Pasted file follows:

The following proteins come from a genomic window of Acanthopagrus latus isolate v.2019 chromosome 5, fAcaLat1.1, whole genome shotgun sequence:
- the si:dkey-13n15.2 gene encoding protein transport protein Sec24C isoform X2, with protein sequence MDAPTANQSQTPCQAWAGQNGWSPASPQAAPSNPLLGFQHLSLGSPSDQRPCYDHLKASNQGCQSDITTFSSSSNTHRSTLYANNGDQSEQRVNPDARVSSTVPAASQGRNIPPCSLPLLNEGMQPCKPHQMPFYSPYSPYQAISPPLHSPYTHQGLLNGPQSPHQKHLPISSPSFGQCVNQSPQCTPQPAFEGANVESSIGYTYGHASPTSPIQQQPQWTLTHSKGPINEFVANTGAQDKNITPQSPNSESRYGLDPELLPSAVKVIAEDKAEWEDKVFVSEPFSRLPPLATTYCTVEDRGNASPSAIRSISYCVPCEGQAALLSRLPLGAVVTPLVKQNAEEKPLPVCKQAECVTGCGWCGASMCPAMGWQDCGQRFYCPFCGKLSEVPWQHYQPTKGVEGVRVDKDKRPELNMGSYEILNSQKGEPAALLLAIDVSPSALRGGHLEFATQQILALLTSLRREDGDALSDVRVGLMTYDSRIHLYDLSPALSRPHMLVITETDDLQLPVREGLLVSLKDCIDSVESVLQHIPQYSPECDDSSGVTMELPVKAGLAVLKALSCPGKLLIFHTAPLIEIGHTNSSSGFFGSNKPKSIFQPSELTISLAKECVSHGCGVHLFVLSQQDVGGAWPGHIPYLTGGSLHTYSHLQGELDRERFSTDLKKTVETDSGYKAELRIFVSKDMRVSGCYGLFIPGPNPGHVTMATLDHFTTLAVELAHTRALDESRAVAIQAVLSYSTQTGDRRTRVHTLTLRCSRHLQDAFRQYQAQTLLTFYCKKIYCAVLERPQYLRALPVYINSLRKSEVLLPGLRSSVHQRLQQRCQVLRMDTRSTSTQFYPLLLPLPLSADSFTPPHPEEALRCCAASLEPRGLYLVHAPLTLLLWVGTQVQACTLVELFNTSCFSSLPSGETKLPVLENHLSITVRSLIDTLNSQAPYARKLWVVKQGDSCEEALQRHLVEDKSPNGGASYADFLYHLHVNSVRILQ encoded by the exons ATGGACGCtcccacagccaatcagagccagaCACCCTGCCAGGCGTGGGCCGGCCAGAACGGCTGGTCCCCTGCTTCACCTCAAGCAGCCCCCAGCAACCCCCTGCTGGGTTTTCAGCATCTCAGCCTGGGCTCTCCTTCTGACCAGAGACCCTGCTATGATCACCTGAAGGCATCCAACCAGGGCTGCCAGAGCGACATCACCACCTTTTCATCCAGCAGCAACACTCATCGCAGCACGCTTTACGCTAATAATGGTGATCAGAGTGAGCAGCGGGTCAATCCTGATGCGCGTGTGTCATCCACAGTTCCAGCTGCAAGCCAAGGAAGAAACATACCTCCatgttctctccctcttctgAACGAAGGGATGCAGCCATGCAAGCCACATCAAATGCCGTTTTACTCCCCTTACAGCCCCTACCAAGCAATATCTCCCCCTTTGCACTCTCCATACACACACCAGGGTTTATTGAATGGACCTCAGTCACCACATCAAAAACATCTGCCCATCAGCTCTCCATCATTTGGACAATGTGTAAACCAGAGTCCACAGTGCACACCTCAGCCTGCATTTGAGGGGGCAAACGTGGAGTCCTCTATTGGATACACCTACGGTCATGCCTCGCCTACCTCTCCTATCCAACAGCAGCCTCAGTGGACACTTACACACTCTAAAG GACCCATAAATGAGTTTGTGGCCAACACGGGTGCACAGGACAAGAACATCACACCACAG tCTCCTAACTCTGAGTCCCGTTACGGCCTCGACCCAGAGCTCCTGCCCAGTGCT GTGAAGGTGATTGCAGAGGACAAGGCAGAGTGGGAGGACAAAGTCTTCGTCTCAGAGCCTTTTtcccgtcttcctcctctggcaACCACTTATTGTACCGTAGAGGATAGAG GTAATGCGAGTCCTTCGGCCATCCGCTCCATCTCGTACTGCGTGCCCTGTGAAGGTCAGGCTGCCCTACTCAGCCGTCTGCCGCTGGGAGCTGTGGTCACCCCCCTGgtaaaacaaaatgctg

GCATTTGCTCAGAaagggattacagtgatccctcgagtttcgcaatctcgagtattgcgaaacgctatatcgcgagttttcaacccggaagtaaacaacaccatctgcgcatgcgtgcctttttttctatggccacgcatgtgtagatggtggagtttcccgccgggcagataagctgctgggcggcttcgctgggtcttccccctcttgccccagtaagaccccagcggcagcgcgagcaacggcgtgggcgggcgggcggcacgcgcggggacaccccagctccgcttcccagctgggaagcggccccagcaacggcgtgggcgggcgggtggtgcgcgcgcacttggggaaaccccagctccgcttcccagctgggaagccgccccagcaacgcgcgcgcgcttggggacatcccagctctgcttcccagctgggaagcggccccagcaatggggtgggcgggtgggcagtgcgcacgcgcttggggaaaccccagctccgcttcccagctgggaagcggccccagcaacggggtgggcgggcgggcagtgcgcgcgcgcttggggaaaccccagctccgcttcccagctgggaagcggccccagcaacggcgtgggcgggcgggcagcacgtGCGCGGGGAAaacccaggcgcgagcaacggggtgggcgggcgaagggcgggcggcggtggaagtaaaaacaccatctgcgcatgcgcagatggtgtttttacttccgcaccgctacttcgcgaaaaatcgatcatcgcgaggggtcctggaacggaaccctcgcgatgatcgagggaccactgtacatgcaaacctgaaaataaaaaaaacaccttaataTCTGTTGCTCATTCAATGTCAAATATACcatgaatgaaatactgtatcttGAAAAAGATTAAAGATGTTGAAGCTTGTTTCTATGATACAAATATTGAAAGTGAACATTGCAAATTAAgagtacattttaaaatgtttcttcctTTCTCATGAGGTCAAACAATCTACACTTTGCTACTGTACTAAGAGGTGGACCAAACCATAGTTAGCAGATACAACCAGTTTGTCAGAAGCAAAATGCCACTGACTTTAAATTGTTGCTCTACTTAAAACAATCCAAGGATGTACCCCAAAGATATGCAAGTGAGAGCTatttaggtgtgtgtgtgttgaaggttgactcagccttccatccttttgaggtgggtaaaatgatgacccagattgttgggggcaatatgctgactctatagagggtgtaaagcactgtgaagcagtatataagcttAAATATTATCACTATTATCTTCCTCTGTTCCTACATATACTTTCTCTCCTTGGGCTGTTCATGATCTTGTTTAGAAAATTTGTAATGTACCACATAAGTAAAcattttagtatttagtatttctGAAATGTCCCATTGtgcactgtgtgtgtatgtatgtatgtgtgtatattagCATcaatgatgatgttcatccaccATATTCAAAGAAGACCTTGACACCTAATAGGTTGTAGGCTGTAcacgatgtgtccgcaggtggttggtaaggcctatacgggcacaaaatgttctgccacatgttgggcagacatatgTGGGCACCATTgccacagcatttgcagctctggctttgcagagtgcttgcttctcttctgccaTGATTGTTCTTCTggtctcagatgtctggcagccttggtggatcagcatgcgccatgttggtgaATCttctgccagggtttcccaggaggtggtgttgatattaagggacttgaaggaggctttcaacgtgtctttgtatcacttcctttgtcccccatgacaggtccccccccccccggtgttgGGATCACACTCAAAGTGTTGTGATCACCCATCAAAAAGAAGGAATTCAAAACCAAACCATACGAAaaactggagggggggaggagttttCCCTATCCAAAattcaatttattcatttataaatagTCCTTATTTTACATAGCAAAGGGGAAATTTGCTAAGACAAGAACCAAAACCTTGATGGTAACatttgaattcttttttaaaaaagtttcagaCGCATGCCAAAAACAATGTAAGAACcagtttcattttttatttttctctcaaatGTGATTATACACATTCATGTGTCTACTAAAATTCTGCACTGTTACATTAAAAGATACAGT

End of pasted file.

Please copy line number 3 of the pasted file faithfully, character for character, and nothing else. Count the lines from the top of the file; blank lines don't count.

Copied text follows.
GCATTTGCTCAGAaagggattacagtgatccctcgagtttcgcaatctcgagtattgcgaaacgctatatcgcgagttttcaacccggaagtaaacaacaccatctgcgcatgcgtgcctttttttctatggccacgcatgtgtagatggtggagtttcccgccgggcagataagctgctgggcggcttcgctgggtcttccccctcttgccccagtaagaccccagcggcagcgcgagcaacggcgtgggcgggcgggcggcacgcgcggggacaccccagctccgcttcccagctgggaagcggccccagcaacggcgtgggcgggcgggtggtgcgcgcgcacttggggaaaccccagctccgcttcccagctgggaagccgccccagcaacgcgcgcgcgcttggggacatcccagctctgcttcccagctgggaagcggccccagcaatggggtgggcgggtgggcagtgcgcacgcgcttggggaaaccccagctccgcttcccagctgggaagcggccccagcaacggggtgggcgggcgggcagtgcgcgcgcgcttggggaaaccccagctccgcttcccagctgggaagcggccccagcaacggcgtgggcgggcgggcagcacgtGCGCGGGGAAaacccaggcgcgagcaacggggtgggcgggcgaagggcgggcggcggtggaagtaaaaacaccatctgcgcatgcgcagatggtgtttttacttccgcaccgctacttcgcgaaaaatcgatcatcgcgaggggtcctggaacggaaccctcgcgatgatcgagggaccactgtacatgcaaacctgaaaataaaaaaaacaccttaataTCTGTTGCTCATTCAATGTCAAATATACcatgaatgaaatactgtatcttGAAAAAGATTAAAGATGTTGAAGCTTGTTTCTATGATACAAATATTGAAAGTGAACATTGCAAATTAAgagtacattttaaaatgtttcttcctTTCTCATGAGGTCAAACAATCTACACTTTGCTACTGTACTAAGAGGTGGACCAAACCATAGTTAGCAGATACAACCAGTTTGTCAGAAGCAAAATGCCACTGACTTTAAATTGTTGCTCTACTTAAAACAATCCAAGGATGTACCCCAAAGATATGCAAGTGAGAGCTatttaggtgtgtgtgtgttgaaggttgactcagccttccatccttttgaggtgggtaaaatgatgacccagattgttgggggcaatatgctgactctatagagggtgtaaagcactgtgaagcagtatataagcttAAATATTATCACTATTATCTTCCTCTGTTCCTACATATACTTTCTCTCCTTGGGCTGTTCATGATCTTGTTTAGAAAATTTGTAATGTACCACATAAGTAAAcattttagtatttagtatttctGAAATGTCCCATTGtgcactgtgtgtgtatgtatgtatgtgtgtatattagCATcaatgatgatgttcatccaccATATTCAAAGAAGACCTTGACACCTAATAGGTTGTAGGCTGTAcacgatgtgtccgcaggtggttggtaaggcctatacgggcacaaaatgttctgccacatgttgggcagacatatgTGGGCACCATTgccacagcatttgcagctctggctttgcagagtgcttgcttctcttctgccaTGATTGTTCTTCTggtctcagatgtctggcagccttggtggatcagcatgcgccatgttggtgaATCttctgccagggtttcccaggaggtggtgttgatattaagggacttgaaggaggctttcaacgtgtctttgtatcacttcctttgtcccccatgacaggtccccccccccccggtgttgGGATCACACTCAAAGTGTTGTGATCACCCATCAAAAAGAAGGAATTCAAAACCAAACCATACGAAaaactggagggggggaggagttttCCCTATCCAAAattcaatttattcatttataaatagTCCTTATTTTACATAGCAAAGGGGAAATTTGCTAAGACAAGAACCAAAACCTTGATGGTAACatttgaattcttttttaaaaaagtttcagaCGCATGCCAAAAACAATGTAAGAACcagtttcattttttatttttctctcaaatGTGATTATACACATTCATGTGTCTACTAAAATTCTGCACTGTTACATTAAAAGATACAGT